Johnson City Press Wednesday, October 22, 2014

Election 2014

UPDATE: Foster in, Ferguson out in 6th Commission District

May 7th, 2014 11:01 am by Gary B. Gray

UPDATE: Foster in, Ferguson out in 6th Commission District

One forgotten computer keystroke left the order and vote tallies of Washington County’s 6th Commission District candidates scrambled until about 1 a.m. Wednesday, when a correction showed Republican newcomer Tom Foster had topped the field and incumbent Mark Ferguson had not made the cut.

Ferguson and fellow incumbent Gerald Sparks are out. Newcomers Foster and Tom Krieger, as well as incumbent Joe Grandy, advanced to the Aug. 7 county general election, where they will face independent James Brooks for the three available seats.

While the tabs, or paper printouts, posted on the walls indicated Foster’s success, the Washington County Election Commission website showed Ferguson besting the field.

Foster was at the Election Commission on Wednesday morning politely asking for an explanation.

“The names are supposed to be in alphabetical order, and they were on the tabs,” said Administrator of Elections Maybell Stewart. “We send our candidate names to MicroVote (an Indianapolis-based company). When I was informed they were not in order online, I saw that the total election-day votes were going to the wrong candidates.

“I contacted the MicroVote employee, who is physically here each year, that there was a problem. The names apparently were put in the wrong order when downloaded. They were corrected so that the votes would be credited to the proper candidates, but he forgot to save the changes. He didn’t click the ‘save’ button, so Mr. Foster got Mr. Ferguson’s votes and vice versa.”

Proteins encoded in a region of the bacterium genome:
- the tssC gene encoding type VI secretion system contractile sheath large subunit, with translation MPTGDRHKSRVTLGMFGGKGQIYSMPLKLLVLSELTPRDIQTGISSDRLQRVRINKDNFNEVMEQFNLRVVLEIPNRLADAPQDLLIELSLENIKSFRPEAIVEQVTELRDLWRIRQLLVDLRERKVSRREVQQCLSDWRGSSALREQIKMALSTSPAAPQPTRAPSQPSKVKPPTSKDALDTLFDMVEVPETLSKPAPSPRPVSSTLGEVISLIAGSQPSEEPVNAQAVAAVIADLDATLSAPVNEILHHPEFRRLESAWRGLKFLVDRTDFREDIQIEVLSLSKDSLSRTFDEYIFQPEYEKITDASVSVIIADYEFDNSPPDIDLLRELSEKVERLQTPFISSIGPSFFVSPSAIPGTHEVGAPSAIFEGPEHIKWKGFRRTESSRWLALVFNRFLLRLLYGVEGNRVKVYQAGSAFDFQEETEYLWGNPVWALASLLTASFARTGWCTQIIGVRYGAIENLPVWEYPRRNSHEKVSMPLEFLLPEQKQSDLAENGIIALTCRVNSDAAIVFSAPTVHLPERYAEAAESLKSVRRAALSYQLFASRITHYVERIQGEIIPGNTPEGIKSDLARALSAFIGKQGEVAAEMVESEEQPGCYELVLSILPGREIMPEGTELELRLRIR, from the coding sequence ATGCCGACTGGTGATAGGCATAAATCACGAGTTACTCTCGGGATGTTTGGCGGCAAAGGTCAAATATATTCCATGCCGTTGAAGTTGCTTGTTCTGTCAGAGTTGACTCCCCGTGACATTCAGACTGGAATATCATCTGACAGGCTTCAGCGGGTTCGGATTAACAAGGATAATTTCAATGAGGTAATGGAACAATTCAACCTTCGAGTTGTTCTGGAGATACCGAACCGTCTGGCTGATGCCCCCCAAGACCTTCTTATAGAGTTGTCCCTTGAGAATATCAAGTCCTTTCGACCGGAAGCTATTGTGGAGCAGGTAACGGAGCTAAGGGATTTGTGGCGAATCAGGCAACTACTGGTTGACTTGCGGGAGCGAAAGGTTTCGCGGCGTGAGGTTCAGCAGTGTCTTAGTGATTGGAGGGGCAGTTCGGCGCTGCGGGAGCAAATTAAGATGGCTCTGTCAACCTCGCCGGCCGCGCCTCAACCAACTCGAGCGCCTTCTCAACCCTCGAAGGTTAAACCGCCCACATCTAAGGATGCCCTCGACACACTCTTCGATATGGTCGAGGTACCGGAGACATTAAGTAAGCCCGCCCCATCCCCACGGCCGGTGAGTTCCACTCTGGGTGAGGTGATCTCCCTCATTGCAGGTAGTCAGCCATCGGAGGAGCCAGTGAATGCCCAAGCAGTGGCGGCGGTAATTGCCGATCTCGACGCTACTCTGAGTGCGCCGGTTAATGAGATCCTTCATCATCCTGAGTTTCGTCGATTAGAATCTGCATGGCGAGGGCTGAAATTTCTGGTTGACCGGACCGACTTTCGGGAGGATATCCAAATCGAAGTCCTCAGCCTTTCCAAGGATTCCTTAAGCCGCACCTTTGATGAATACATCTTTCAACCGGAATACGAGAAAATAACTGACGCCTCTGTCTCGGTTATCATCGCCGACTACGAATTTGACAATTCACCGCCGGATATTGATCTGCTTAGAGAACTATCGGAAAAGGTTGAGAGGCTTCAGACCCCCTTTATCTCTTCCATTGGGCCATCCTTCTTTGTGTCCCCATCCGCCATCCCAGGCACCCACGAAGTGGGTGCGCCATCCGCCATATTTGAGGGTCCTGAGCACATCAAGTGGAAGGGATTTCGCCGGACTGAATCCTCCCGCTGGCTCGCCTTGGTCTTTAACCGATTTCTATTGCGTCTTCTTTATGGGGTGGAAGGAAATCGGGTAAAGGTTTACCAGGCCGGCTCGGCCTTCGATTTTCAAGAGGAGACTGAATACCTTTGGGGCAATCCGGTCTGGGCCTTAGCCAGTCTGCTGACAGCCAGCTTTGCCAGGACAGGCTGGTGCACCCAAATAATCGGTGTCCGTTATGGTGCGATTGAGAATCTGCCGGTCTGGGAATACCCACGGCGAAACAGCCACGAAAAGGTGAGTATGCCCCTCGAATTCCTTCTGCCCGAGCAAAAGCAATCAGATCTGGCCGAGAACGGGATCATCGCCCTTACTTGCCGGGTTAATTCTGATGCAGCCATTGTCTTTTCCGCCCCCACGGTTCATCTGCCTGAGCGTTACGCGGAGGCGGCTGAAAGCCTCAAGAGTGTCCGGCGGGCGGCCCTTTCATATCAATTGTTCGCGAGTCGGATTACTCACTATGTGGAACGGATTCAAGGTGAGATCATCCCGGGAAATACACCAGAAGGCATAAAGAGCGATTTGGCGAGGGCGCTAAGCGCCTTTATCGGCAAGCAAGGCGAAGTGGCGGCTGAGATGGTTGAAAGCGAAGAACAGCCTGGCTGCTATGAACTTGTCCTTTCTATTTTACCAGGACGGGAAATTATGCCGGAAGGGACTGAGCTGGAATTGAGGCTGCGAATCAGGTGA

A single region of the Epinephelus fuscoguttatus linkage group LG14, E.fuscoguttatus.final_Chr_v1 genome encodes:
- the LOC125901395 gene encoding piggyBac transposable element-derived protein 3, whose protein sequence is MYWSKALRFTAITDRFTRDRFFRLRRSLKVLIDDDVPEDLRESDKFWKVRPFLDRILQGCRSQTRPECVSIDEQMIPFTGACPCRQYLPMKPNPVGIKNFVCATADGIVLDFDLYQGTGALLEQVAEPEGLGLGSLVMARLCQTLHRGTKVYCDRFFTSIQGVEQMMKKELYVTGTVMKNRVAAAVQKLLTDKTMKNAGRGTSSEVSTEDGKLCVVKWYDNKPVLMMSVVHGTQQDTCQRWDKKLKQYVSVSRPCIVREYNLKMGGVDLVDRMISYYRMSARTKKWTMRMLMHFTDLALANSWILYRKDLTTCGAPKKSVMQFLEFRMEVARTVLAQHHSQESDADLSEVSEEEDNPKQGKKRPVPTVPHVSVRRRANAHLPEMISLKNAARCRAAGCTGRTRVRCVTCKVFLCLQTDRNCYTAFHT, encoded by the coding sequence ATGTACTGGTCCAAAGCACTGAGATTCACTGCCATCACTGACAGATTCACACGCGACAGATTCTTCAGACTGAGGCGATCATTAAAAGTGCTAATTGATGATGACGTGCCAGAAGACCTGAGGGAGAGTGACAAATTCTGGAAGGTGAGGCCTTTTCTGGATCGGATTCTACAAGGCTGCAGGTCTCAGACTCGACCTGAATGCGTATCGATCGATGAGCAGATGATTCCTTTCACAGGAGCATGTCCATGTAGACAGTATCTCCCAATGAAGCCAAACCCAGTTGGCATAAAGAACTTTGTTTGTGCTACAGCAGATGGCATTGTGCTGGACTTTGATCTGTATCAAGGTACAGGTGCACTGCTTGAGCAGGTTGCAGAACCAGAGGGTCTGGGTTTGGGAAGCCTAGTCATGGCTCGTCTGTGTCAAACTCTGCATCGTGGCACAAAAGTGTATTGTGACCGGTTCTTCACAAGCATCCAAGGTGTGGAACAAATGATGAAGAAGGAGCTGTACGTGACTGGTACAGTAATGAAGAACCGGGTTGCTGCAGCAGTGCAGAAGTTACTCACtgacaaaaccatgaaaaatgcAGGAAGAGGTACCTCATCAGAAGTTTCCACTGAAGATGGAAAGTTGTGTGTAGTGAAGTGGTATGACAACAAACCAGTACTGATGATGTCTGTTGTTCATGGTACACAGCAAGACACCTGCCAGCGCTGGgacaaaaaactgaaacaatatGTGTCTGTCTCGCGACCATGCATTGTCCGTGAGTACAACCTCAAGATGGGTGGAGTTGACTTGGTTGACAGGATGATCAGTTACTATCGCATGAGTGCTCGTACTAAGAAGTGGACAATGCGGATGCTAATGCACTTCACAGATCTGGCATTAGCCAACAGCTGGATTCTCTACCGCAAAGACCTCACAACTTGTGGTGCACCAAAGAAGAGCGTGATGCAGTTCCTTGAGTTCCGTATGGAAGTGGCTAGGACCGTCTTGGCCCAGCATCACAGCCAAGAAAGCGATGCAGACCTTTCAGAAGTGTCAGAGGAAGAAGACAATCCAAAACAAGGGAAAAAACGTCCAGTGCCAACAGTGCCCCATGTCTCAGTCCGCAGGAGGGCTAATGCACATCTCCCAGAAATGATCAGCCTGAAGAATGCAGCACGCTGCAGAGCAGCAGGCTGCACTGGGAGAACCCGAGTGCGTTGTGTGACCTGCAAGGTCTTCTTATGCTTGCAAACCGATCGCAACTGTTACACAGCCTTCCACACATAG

Stewart said the error was not the fault of the Election Commission or its staff. She also said the vendor soon will be issuing a public apology and explanation.

“I’m sleep-deprived right now,” Foster told the Johnson City Press prior to Stewart’s explanation and statement that he had won the election. “I was getting the numbers off what was posted at the General Store (Jonesborough). Clearly, I was in the lead and Tom and Joe were right there with me. Everybody was saying, ‘this can’t be right.’ ”

No other district was affected.

Foster led all candidates with 1,606 total votes. Krieger was second with 1,521 votes, followed closely by Grandy, who had 1,510 votes. The three: “Two Toms and a Joe,” as the large campaign signs read, each garnered around 26 percent of the total vote. Meanwhile, Ferguson collected 703 votes, or 11.9 percent. Sparks received 552 votes, or about 9 percent.

Ferguson did not return telephone messages Wednesday.

His exit comes in an election in which voters also chose not to re-elect a number of candidates who traditionally vote in a bloc and more times than not are in opposition to proposals put forth by County Mayor Dan Eldridge — who beat challenger Mike Rutherford for that seat easily Tuesday.

Also on their way out are Roger Nave, 7th District; Alpha Bridger, 3rd; Doyle Cloyd, 1st; and Sparks.

The Election Commission still must certify results from Tuesday’s Republican primary for it to be official.

When the website showed all precincts had reported late Tuesday, Ferguson was at the top of the heap. This appeared to be a surprise in light of concerted efforts by Jonesborough Mayor Kelly Wolfe and the political action committee Washington County Citizens for Better Government, which singled out Ferguson as being “Embarrassing” in a flyer distributed throughout the county.

Ferguson was not amused by the tactic and called the flyer and Wolfe’s statements “a personal, slanderous attack.” He also said he detested dirty politics and mudslinging and questioned Wolfe’s motives for being involved.